I look at cars all the time. You know that. I’ve told you before – I love cars. I love to watch them move and race and even just sit there. I am inspired by beautiful automobiles, moved by what amount to mobile and practical sculptures. And I truly feel both sadness and anger when a company with the potential to create moving art wastes immeasurable time and money on what ends up looking like a giant Tylenol.
Sometimes when we’re out shopping or something, my wife will backhand me across the chest and tell me to quit staring at the girl in the Corvette. Without really noticing the rebuke, I tell her that I really prefer the newer model to the old one, and I inevitably receive another whack. It’s sometimes difficult to convince her I really was looking at the car, and that I think that the Corvette’s most recent styling changes were a monumental improvement.
One of the reasons I like the styling of the newest Corvette is that it has obviously been inspired by some of Ferrari’s most gorgeous cars. But in recent years, Ferrari cars have suffered from some sort of homogenizing agent. Everything the company has produced since 1992, save a couple examples, has been… dare I say it? Blah.
OK, don’t get me wrong. The company has not been turning out Tauruses. Every car they have sold has been more beautifully created than almost every other car on the planet. But really striking designs from the Italian maker over the last 20 years have been exceptions to the rule. And the recipe seems to be: red sports car, basically bullet-shaped, with some subtle curves and a dash of air intakes.
Seriously, they’re all like that: the 1992 456 GT, all of the 348s and 355s from the 90s, the late 90s 550 (I seriously think the 550 Barchetta was Ferrari’s attempt to copy the Corvette – what?!). The 456M from 1998 (I think “M” stands for “Mom”), the 2003 Challenge Stradale, all of the F430s (six years of the same shape!), OMG – the 2007 Sessanta (I think this is Italian for “nap”), then the SuperAmerica (we have enough dull cars – don’t pull us into this mess), and the plain ugly mistake of the new California. What the hell’s been going on ?? Are all the good designers taking a Sessanta?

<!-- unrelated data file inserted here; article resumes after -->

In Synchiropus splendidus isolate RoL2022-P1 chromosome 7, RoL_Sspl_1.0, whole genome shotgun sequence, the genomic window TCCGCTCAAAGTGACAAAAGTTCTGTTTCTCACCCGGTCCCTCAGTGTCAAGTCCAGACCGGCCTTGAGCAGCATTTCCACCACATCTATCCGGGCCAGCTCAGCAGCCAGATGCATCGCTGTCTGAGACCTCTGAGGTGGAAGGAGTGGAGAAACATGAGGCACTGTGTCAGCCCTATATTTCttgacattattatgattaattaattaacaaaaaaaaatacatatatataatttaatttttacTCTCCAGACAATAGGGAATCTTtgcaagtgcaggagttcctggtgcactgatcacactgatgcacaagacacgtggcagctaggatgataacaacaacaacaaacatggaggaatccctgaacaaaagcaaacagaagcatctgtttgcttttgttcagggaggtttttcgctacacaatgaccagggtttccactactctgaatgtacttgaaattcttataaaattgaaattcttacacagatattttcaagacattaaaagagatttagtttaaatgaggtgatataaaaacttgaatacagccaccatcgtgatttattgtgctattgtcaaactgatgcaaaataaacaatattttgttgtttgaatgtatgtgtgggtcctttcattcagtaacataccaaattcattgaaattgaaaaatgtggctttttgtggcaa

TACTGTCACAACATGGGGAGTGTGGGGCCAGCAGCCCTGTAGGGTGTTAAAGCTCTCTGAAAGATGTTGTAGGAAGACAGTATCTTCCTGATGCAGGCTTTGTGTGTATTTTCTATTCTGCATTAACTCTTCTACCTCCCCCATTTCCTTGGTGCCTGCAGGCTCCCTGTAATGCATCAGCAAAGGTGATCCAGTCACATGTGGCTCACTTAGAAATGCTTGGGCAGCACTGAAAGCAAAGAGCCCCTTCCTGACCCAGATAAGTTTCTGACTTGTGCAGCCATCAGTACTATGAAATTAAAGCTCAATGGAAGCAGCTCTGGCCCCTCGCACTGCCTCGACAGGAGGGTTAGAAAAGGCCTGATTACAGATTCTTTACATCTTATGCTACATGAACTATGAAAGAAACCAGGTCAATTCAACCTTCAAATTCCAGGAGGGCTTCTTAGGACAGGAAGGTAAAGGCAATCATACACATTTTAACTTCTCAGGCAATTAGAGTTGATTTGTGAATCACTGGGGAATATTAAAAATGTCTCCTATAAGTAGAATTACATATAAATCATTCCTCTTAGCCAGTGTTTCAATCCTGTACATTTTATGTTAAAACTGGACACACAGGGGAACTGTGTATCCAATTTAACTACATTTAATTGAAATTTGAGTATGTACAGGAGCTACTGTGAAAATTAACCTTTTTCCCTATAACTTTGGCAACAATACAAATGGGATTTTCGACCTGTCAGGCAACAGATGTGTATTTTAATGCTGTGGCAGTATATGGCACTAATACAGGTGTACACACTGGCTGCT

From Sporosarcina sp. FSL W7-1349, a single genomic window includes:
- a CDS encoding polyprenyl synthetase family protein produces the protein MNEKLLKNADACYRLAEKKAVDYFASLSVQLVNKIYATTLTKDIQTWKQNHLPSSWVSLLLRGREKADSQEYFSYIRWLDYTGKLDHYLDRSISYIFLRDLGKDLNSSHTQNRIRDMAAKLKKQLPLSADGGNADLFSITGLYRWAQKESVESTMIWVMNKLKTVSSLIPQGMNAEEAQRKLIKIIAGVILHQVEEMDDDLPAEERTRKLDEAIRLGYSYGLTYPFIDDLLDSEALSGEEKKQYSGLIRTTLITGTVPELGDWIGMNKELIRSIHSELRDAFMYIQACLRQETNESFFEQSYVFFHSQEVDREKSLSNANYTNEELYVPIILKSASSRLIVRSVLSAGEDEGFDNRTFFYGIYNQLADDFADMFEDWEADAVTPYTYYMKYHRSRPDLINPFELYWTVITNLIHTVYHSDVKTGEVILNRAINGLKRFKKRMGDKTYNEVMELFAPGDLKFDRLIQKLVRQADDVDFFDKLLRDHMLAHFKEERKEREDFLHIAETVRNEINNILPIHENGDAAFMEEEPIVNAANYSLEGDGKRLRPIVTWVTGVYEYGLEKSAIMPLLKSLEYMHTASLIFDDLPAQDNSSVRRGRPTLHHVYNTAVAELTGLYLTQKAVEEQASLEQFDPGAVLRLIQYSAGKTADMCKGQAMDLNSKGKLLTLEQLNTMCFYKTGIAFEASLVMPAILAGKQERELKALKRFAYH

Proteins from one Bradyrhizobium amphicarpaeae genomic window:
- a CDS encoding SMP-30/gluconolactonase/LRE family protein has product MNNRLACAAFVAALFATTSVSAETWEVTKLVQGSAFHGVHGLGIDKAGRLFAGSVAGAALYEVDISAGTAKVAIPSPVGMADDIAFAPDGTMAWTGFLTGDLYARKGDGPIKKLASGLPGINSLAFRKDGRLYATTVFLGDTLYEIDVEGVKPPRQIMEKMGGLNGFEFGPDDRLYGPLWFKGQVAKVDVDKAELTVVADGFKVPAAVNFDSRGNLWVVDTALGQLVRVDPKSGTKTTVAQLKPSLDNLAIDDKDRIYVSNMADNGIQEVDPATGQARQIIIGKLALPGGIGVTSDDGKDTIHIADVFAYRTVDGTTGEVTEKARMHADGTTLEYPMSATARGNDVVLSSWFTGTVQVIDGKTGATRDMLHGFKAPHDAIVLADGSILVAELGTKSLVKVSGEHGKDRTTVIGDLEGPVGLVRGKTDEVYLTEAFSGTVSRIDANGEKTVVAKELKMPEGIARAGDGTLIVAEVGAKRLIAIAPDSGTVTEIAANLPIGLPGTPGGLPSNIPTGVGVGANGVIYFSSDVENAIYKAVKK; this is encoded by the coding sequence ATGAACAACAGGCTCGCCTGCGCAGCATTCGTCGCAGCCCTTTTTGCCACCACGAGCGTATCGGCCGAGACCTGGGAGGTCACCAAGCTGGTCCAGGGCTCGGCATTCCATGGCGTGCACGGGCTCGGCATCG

Now, I would be remiss to omit four lovely models: the F50, the 360 Modena with its unique vibe, the 2002 Enzo flagship and it’s insane bat-sibling the FXX, and the 458 Italia, which has some striking features (like bursting into flames, although that is apparently being resolved).
Four. That’s the number of distinguishable, inspired Ferrari cars from the last 18 years. Eighteen years! That’s too long, especially considering that four is also the number of bizarre auto-styling mistakes the company has produced in its entire 60+ year history prior to 1992. Hideous blobs include the shoebox-inspired 1973 400, all of the the (sorry, they are not exciting) 365 Daytonas no matter what Richard Hammond says, anything with Mondial in its name, and the stunted and deformed 1987 408 4RM).
Seriously, I used to know the name of every car on the street. Largely because I could tell them apart. Now I can’t. They are over-engineered bars of soap stuffed with computers. I sort of expect that from Toyota and Nissan. Even Audi and BMW. Boring, number-crunching people shall design boring computer-stuffed automobiles. I can deal with ignoring cars that blend in with the cement blocks of the buildings to which they’re designed (term used loosely) to transport the humans.
But please, Ferrari, reach deep and and go all Hot Wheels like you did in the sixties, before we all go business casual and order beige Camrys. Or Altimas. Or Accords. Or A8s.